Should students be forced to read the same books that were taught 20 years ago?
Even though it wasn't that long ago I remember in high school being forced to read very old and outdated books. Books that were extremely difficult to relate to. My mother is a teacher and the curriculum demands that the same books I read 15 years ago are still being taught today. Should students still have to read the same books like Lord of the Flies and Catcher in the Rye or can more modern books replace them?
Catcher in the Rye? No, because it is boring and dumb. Lord of the Flies? Yes, it is a great book. Kids should not be asked to read mediocre books, but great books yes, no matter how old they are. It isn't the age, it is the quality that counts. Try reading The Wind In The Willows. Plenty old, but really great. My kids loved it.
Not every book is right for everyone. If you didn't like Lord of the Flies, fine. But teachers should challenge kids to read good books instead of just whatever happens to be currently popular.
"Forced" is some heavy word in education. I would rather persuade. Anyway, I am not fond of novels or short stories although I have in my shelves Joseph Conrad's "Lord Jim." I read Hemingway's "The Old Man and the Sea." I was told fiction reflects the author's perception of his milieu. I remember that the Liliputans are not real people and the novel is a parable. Books may remind us or tell us of other times. Modern authors have different perspectives even if they strive hard to be different just to be different. I read "Lady Chatterley's Lover" and the "Plumed Serpent" of D.H. Lawrence because my professor told us he is one of the greatest authors of the twentieth century. I was trying to plumb what Lawrence meant by "blood" until I came to read what mysticism means. I also read that Bertrand Russell once associated with D.H. Lawrence which I think is an unlikely tandem as Russell is logical and Lawrence is mystical. Then I read that Russel parted ways with D.H. I would wonder if he did not.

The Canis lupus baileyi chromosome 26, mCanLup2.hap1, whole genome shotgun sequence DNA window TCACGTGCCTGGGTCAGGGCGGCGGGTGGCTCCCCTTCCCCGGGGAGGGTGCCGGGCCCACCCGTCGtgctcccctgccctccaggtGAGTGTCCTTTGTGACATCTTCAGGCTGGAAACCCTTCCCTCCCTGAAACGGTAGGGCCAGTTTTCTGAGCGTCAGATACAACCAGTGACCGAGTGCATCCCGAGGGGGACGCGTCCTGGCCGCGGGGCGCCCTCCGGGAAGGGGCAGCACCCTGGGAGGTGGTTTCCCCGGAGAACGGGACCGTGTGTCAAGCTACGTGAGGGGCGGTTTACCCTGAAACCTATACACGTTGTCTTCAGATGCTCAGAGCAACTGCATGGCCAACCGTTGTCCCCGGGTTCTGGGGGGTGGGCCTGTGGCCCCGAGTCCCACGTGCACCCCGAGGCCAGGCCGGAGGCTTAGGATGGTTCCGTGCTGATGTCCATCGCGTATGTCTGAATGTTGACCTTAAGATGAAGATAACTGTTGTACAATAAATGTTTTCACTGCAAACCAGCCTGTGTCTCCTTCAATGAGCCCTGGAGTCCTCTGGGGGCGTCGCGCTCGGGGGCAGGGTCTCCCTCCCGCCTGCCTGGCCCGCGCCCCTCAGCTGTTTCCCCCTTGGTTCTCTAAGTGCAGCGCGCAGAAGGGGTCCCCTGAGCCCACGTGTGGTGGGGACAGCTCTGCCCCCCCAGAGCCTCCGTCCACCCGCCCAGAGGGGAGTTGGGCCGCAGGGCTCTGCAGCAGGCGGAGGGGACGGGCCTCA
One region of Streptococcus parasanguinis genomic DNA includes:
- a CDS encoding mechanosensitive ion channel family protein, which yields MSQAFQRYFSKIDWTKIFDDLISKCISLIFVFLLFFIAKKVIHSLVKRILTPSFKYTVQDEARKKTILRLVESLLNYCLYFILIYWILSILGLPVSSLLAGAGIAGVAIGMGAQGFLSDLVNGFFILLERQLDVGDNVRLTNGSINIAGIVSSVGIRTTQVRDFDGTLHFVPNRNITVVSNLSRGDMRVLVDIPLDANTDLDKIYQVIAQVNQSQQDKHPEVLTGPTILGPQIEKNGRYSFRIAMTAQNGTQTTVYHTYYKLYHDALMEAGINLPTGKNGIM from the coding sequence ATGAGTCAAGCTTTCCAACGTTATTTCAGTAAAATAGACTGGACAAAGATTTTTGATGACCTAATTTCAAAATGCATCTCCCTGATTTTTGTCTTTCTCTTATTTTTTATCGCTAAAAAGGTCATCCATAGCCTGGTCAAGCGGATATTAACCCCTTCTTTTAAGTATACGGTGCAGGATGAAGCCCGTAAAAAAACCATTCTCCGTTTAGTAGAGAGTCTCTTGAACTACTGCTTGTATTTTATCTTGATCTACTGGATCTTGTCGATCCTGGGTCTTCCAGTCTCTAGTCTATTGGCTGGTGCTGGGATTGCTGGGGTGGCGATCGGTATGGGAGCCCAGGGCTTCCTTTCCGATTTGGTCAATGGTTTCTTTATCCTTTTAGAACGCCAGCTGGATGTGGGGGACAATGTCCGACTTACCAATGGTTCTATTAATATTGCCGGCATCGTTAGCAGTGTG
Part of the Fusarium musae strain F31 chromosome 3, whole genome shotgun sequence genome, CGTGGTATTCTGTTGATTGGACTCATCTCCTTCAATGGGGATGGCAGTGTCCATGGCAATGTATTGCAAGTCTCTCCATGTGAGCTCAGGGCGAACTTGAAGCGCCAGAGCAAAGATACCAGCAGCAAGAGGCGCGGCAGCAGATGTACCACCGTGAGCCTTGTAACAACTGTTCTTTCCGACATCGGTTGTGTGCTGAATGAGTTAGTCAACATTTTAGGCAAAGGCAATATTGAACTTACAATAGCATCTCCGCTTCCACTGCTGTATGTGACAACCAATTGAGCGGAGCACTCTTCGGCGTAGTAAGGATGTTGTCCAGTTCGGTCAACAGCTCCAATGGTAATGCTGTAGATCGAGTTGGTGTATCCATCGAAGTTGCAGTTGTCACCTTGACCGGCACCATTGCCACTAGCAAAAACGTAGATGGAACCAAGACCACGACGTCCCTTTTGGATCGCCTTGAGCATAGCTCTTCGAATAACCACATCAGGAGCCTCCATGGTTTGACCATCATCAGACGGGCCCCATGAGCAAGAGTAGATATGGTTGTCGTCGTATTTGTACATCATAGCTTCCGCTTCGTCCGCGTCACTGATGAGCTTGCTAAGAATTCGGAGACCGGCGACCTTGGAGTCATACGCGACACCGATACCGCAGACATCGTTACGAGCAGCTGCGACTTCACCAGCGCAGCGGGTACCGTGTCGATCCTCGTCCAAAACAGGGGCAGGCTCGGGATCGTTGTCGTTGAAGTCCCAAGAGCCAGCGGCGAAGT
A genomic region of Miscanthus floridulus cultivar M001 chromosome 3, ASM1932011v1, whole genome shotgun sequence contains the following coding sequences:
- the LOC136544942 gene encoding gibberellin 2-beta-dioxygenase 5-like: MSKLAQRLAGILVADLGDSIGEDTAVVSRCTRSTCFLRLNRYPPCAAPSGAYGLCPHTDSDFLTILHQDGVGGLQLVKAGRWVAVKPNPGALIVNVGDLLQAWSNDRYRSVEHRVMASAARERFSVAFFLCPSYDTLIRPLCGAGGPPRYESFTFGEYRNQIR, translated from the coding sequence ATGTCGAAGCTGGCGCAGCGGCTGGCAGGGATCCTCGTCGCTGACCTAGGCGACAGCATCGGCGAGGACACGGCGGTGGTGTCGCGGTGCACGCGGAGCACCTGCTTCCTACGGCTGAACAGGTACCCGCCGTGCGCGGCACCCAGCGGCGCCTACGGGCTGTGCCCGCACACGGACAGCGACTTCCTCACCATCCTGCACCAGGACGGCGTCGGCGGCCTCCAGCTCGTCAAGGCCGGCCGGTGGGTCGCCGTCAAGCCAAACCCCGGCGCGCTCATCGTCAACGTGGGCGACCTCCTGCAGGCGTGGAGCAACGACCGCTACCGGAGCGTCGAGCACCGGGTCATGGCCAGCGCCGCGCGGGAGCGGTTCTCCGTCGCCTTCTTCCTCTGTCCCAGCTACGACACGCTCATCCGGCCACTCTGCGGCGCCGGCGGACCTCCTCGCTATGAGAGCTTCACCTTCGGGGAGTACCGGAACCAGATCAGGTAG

If there are books that should be read even some 20 years had passed, "Wisdom of the West" is one because it tells of people's thoughts from ancient times, and Russell said that he was writing it through his bias. At least i know that I should guard against his bias assuming I had the equipment. Another book is "What Is Science?" by Norman Campbell who wrote it in 1921. It may not give a complete answer to his question but it gives a glimpse of his shortcomings now that we have advanced in science.
I would like to have a copy of Johannes Kepler's fiction of celestial bodies to compare it with Isaac Asimov's fiction, or to J. Klugger's "Apollo 13." It is lamentable that a lot of trees had been wasted to print books of spycraft and sex or Starr's report on the escapades of a president, which is a testimony to the efficiency of the printing press.. At least these trees could have served to mitigate climate change.
There are some classics that teach timeless lessons, but these books should definitely be integrated with more contemporary ones. Think how poorly generations would relate to each other if we didn't have some commonalities in our educations.
I agree that there are certain books that are timeless. Personally I enjoyed reading To Kill a Mockingbird, The Outsiders and Joy Luck Club in School. I also think that I could have survived my education without ever reading books like The Pearl and Of Mice and Men. I don't necessarily think all the books that have been taught over the years should be cast aside, just perhaps some selections could be updated a bit.
If one were to follow your question to its "logical" conclusion, I guess we would discontinue reading Shakespeare, or "Moby Dick" or any of the other "classics"...
What the heck... why don't we get a re-write on your algebra I text while we're at it????
Some books... some topics.... some style, syntax, thoughts, feelings, emotions are TIMELESS.... and the age/form of the book - the writing - are of little or no importance......
P.S. If it weren't for "Cliff Notes" (my favorite form of "literature") I never would have made it through high school... never mind college!!!!!
The book selection in English classes needs a major upgrade. The Scarlet Letter is the most painful reading experience I've ever had. People may say that young people need to read these books to relate to older generations, but I think that fostering a young person's love for reading is more important. When you force these poor kids to read A Scarlet Letter, you're sapping any desire to read right out of them.
I wrote a whole Hub about it, if anyone feels elaboration on that answer is needed:
http://stegtodiffer.hubpages.com/hub/Th … igh-School
No. With the vast number of books available today and more coming out each year, it would be beneficial to read some of the newer authors. A comparison of two books, one from an older author such as H.G. Wells and one from a newer author could lead to discussions on why each fit the category of Classical or Fantastic, etc. Comparison of the two would also allow for changes in environment due to the technologies of today, real-life experiences in different time periods as reflected in the writing of the novels. In this way the students could glean more meaning from the older classics and learn to appreciate life on a different level of understanding.
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